5/14/2006 - Cloud Cult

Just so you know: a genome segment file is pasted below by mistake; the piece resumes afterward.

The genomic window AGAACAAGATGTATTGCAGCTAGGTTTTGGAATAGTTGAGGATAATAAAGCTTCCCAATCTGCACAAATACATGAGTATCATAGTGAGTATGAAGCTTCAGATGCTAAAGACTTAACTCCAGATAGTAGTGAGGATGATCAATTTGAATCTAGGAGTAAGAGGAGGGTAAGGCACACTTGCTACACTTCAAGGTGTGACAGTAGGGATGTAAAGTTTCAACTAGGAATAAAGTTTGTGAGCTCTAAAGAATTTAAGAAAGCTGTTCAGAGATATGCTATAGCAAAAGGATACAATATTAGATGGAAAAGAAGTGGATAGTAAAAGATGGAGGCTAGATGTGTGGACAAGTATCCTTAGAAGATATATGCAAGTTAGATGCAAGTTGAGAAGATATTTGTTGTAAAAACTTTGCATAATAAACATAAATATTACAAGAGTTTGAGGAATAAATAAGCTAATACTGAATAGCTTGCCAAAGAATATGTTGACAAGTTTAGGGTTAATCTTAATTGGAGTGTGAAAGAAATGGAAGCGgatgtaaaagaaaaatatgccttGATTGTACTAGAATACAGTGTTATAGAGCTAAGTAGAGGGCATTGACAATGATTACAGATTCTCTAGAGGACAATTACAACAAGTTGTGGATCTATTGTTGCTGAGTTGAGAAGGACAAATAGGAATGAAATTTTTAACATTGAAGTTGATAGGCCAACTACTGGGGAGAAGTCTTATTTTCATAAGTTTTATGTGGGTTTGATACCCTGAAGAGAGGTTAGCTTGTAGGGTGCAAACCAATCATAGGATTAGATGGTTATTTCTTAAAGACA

While most rock bands are lucky to book a tour, pile into the van, and make it through their tour dates in one piece, Minnesotas Cloud Cult are taking touring to a new level with the greening of their tour. Scheduled for June and July, the bands U.S. tour will coincide with the release of their fourth album, Advice from the Happy Hippopotamus. The band will counteract all pollutants created from the tour through various efforts organized by Cloud Cult front-man and environmentalist, Craig Minowa. Although Cloud Cult have seen success and accolades for their music, having been nominated for 2004 Artist of the Year along with Prince and Paul Westerberg by the Minnesota Music Awards, and landing in the top 10 of college radio charts in over 100 cities with their previous release Aurora Borealis, Minowa says he doesnt feel his job is complete unless hes working on both music and environmental activism. Its important for us to help establish an environmental business model that can help demonstrate to the rest of the music industry that this can actually be done in an ecologically sustainable way, he says. The tremendous attention to detail is evidence of the groups dedication to creating an eco-friendly outing. Calculating the amount of energy Cloud Cult will use on stage each night, the group will purchase equal amounts of wind power energy credits. During the day, many of the band members also work on environmental organizing, as they travel from city to city for evening performances, so their van is equipped with solar panels to power their lap tops and cell phones.Theyll also offset the carbon dioxide created by their tour vehicle with the help of sponsor Clif Bar. Each gallon of gas puts out 22 pounds of carbon-dioxide, Minowa explains. To counter both car and air travel emissions associated with the tour, Clif Bar and Cloud Cult will plant nearly an acre of new trees through the organization American Forests. That acre will absorb, in a year, the amount of carbon dioxide created from the tour. Cloud Cults performances also incorporate more than just live music, which includes cellos, violin, piano, guitar, bass, drums, and electronic effects. The Dallas Observer called Cloud Cults show an aura. You go for the music, but you come out wanting to save the world. Come catch Cloud Cult live for free at CD WORLD on May 14th at 2 pm and pick up a copy of their latest on sale!